02/03/2004 12:00AM

Prop bets put strange spin on game


LAS VEGAS - There's no denying that being involved with sports betting makes you view the games differently. Instead of just concentrating on who wins or loses, you can't help but think of how the score relates to the point spread.

That's true a lot of times even when you don't have a wager on a given game. Maybe you know someone who does have a bet, or maybe you considered betting but now are watching to see if you made the right decision to pass.

Well, in recent years, the Super Bowl takes this to the nth degree for me. Even if I only wager on a few proposition bets, I have an obsession to try and keep track of every prop I see around Las Vegas and at offshore books.

This definitely affects my memories of recent Super Bowls. I can't picture many plays from last year's game, but I remember that Tampa Bay holder Tom Tupa bobbled a snap and kicker Martin Gramatica had to fall on the ball. The prop "Will there be a missed field goal attempt?" was graded "No" because Gramatica didn't actually kick it and was officially 2 for 2 during the game.

Two years ago, the Patriots beat the Rams 20-17 when Adam Vinatieri kicked the game-winner on the last play of the game. But you might have noticed that there were several seconds left on the clock after the kick. The referees called the game and allowed the Patriots to storm the field and celebrate - unlike this year, when the Pats had to kick off to run out the last four seconds. There was a prop available on "Who would have the final possession?" so people who bet the Rams were wanting the Pats to kick off, but it never happened.

The final play of the 2001 Super Bowl, between the Ravens and Giants, was also controversial. The applicable prop was "Will the Giants convert a fourth-down attempt?" They hadn't tried one all game, but then in the closing seconds they faced a fourth-and-3 at midfield. Tiki Barber was clearly stopped short of the first-down marker, and the clock should have stopped with seconds remaining for a change of possession (and, again, if people had bet on the Ravens to have the last possession, they certainly expected that to happen). But again, the officials decided to just let the clock run and awarded the Giants an unearned first down.

And that brings us to this year. Obviously, just a few days removed from the game, I remember a lot more from the actual game, but the prop-related play that still sticks out in my mind is another fourth-down attempt, because it also involved a coach's challenge.

It came with just over nine minutes remaining in the second quarter. The Patriots had a fourth-and-inches as they needed to get to the Panthers' 37. Antowain Smith ran into the line and got stuffed. The officials spotted the ball at the 37, and the measurement gave the Pats a first down. However, replays appeared to show that Smith led with his left shoulder and had the ball in his right arm and didn't actually advance the ball far enough, so Panthers coach John Fox threw the red flag. Carolina was an even-money underdog to make the first coach's challenge (New England was -130), so that was cut-and-dried.

Referee Ed Hochuli reviewed the play but said Smith's forward progress reached the 37. The play stood, probably causing a lot of money to change hands on those "Will there be a fourth-down conversion?" props as well as at some offshore books that asked, "Will a call be reversed by a coach's challenge?"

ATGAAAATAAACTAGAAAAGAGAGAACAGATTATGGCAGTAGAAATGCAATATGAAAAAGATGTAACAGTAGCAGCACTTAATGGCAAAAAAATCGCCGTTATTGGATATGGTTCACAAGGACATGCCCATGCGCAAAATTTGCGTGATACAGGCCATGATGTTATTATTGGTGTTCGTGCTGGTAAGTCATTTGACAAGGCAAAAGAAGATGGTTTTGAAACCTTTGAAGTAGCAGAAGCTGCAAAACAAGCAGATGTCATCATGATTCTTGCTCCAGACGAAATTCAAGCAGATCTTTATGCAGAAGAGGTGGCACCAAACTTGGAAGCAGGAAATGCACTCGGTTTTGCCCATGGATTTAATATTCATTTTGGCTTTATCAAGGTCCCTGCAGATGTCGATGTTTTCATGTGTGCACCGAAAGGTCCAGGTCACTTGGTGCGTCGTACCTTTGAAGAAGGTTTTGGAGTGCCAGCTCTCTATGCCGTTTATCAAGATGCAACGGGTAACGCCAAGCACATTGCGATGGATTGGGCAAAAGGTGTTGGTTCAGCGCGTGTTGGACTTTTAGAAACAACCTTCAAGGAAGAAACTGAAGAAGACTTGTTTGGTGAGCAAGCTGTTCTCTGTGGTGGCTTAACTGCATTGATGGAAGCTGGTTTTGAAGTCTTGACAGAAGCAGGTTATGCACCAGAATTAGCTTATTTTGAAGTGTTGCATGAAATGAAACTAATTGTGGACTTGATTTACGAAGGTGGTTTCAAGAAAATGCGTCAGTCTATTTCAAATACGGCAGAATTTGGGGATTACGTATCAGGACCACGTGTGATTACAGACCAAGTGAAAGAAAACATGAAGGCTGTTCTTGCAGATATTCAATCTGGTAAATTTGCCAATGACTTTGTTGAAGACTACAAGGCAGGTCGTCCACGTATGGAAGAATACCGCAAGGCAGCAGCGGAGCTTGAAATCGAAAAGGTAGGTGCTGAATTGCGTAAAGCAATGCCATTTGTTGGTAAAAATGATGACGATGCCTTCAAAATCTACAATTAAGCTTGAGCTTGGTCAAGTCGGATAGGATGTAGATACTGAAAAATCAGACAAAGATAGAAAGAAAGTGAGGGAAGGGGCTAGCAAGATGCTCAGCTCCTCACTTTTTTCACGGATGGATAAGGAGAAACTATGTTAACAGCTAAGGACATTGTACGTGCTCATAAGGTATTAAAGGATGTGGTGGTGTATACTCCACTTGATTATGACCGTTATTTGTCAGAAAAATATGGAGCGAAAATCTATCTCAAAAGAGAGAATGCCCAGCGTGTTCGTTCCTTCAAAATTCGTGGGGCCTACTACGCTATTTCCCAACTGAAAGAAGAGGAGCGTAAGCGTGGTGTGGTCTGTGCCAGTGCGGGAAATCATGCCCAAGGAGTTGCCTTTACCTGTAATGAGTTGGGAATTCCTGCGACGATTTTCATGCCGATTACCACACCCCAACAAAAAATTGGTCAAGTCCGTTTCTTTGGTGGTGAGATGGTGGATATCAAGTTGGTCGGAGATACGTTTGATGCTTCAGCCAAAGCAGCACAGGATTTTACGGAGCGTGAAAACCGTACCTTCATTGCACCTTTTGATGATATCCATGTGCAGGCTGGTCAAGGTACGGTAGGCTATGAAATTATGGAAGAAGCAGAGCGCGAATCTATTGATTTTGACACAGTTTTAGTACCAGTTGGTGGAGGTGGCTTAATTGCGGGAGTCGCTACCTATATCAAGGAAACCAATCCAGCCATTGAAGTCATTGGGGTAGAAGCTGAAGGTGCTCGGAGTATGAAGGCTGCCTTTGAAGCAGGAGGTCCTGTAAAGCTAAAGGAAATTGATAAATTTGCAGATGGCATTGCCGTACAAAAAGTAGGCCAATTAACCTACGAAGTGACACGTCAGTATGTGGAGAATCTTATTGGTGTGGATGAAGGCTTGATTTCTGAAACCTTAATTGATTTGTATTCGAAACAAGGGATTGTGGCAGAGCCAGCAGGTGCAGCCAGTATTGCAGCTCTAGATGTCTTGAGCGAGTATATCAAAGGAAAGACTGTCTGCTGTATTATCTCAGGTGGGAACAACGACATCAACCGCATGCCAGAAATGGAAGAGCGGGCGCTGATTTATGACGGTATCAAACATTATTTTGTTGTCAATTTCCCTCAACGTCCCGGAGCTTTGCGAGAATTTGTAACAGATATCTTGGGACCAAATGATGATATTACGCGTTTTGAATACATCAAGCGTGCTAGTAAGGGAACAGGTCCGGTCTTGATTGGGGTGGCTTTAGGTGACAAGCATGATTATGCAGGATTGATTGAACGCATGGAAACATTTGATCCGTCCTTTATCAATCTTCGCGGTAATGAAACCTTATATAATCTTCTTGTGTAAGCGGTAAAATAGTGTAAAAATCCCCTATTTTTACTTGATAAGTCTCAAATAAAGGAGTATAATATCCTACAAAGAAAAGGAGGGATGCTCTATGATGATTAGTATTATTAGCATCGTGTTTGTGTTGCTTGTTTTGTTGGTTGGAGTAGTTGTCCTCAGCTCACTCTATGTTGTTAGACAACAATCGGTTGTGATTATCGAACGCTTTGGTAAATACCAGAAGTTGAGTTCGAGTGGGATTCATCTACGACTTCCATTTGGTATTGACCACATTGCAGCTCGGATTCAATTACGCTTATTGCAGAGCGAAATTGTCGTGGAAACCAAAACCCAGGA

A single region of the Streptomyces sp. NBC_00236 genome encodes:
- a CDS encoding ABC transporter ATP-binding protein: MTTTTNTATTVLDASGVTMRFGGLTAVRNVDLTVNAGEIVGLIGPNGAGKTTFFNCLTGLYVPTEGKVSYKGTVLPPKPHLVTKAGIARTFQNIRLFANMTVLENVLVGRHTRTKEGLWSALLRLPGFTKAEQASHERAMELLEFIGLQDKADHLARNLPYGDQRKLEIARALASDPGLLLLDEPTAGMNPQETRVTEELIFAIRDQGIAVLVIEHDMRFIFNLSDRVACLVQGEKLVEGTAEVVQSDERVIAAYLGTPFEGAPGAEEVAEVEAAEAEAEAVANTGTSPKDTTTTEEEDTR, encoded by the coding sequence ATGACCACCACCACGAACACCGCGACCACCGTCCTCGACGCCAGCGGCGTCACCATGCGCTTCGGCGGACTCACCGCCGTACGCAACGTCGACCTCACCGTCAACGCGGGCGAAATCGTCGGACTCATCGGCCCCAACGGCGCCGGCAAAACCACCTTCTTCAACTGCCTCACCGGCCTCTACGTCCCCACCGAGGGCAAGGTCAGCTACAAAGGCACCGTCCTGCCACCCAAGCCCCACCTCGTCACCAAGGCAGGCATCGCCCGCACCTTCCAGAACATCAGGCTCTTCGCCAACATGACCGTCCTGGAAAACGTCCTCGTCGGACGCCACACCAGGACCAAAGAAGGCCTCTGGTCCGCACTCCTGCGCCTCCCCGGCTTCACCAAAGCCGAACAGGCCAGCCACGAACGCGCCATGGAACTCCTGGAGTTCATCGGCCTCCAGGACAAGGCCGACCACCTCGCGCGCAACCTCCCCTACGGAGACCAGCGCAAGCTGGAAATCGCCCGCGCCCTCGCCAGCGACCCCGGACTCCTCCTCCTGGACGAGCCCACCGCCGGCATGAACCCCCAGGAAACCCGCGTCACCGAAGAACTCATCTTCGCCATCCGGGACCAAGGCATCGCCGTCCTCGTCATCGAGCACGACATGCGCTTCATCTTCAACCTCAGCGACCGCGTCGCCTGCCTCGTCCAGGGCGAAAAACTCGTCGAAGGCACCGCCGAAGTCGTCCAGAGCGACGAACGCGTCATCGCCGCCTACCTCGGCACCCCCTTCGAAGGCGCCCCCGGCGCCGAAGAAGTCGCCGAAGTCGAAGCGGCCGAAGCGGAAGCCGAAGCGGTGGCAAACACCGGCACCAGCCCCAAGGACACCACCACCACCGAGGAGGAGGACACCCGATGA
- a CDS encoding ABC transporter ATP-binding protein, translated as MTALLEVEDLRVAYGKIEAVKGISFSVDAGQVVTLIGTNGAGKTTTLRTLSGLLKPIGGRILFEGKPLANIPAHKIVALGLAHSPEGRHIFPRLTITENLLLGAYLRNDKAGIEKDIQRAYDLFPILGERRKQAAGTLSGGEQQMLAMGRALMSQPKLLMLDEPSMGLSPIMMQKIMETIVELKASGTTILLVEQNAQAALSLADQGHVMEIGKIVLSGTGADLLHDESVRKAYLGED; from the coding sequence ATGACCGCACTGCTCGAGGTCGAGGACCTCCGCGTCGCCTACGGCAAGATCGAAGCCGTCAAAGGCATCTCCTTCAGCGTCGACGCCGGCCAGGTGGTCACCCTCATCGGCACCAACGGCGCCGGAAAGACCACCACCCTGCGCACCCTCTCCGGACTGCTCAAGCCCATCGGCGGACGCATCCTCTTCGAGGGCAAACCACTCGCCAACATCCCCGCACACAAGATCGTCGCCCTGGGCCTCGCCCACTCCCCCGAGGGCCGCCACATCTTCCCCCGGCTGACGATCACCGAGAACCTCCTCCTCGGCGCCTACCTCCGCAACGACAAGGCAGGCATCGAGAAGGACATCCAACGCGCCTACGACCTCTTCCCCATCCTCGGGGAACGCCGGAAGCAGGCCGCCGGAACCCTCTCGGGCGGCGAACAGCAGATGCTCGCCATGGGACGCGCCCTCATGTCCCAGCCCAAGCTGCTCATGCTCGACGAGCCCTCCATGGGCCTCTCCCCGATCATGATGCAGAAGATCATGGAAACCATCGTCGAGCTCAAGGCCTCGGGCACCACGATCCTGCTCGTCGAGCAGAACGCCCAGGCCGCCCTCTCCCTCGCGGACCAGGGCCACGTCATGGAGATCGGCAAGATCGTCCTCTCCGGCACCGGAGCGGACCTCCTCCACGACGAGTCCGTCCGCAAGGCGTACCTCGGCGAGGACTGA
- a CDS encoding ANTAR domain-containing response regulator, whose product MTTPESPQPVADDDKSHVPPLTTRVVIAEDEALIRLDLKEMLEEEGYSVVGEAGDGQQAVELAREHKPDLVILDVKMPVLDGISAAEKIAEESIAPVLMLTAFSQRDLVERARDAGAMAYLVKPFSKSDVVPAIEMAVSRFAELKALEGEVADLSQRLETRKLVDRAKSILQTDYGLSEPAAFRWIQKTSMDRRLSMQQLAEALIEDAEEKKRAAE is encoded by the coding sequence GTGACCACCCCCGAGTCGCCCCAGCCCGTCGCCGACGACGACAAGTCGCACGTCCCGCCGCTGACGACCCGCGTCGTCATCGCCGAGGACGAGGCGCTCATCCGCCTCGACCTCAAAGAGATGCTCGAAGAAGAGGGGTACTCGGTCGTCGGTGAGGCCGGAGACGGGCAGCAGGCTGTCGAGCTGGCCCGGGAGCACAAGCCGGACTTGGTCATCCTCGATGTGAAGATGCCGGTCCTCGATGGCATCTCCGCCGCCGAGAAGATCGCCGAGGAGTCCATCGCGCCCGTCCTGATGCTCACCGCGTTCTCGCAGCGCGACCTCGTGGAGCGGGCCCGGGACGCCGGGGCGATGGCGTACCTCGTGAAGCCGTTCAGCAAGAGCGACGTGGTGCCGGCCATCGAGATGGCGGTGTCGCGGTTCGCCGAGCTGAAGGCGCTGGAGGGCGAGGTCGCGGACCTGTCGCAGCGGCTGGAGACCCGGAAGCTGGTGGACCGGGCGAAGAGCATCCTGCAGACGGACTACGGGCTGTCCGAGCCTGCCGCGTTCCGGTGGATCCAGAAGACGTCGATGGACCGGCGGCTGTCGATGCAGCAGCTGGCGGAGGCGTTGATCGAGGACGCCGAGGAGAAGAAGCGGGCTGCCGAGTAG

It didn't appear to have any impact on the outcome of the game, as Vinatieri had his field goal attempt blocked on that drive.

Another incident that didn't affect the game but was entertaining was a prop at a few offshore books that asked, "Will there be a streaker during Super Bowl XXXVIII?" The "Yes" was offered at 6-1, though the books could argue that Mark Roberts of Liverpool, England, wasn't fully nude and that it wasn't "during" the playing of the game as it was right before the second-half kickoff.

Final football bankroll update

My bankroll plays went 1-1 in the Super Bowl, with a win on over the total of 38 but a loss on the Patriots -7. The bet on the spread looked good at 21-10, and I was hoping to at least get a push at 29-22.

That dropped my record in the postseason to 7-5 (6-5 on sides, 1-0 on totals) and to 62-40 overall. Because of a loss of 0.1 units to the vig (based on laying 1.1 units to win 1), my profit for the season dropped to an even 18 units.

Pats, Cats earn oddsmakers' respect

Las Vegas Sports Consultants, the top oddsmaking firm in the world, lowered the Patriots from 6-1 to 5-1 favoritism for next year's Super Bowl, scheduled for Feb. 6, 2005, in Jacksonville, Fla. It's a stark contrast from two years ago, when the Patriots upset the Rams and were no better than eighth choice, at 12-1, to repeat as champs.

But in this age of parity, they're still not an overwhelming choice. The Eagles and Rams are co-second choices at 6-1, followed by the Buccaneers, Titans, and Chiefs, all at 8-1.

The Panthers were also lowered after Sunday's game, from 20-1 to 10-1.

"They played well yesterday and showed they're not going anywhere," Ken White, chief executive of LVSC, said Monday. "They're a good, young team with a strong coaching staff."

The Colts, losers of the AFC title game to the Patriots, are also 10-1. The Packers and Broncos are 12-1, with the Dolphins, Cowboys, and Ravens at 15-1.

The longest shots on the board are the Lions and Cardinals at 200-1, with the Texans at 150-1, the Chargers at 100-1, the Bears at 60-1, and the trio of the Browns, Bills, and Jaguars - next year's host - at 50-1.

The other 11 teams are between 20-1 and 40-1. That's the range where the most value might lie, with my three longshots at this time being the Vikings (20-1), Seahawks (30-1), and Bengals (35-1) - all of whom just missed the playoffs this season and could be in position to make the leap next year.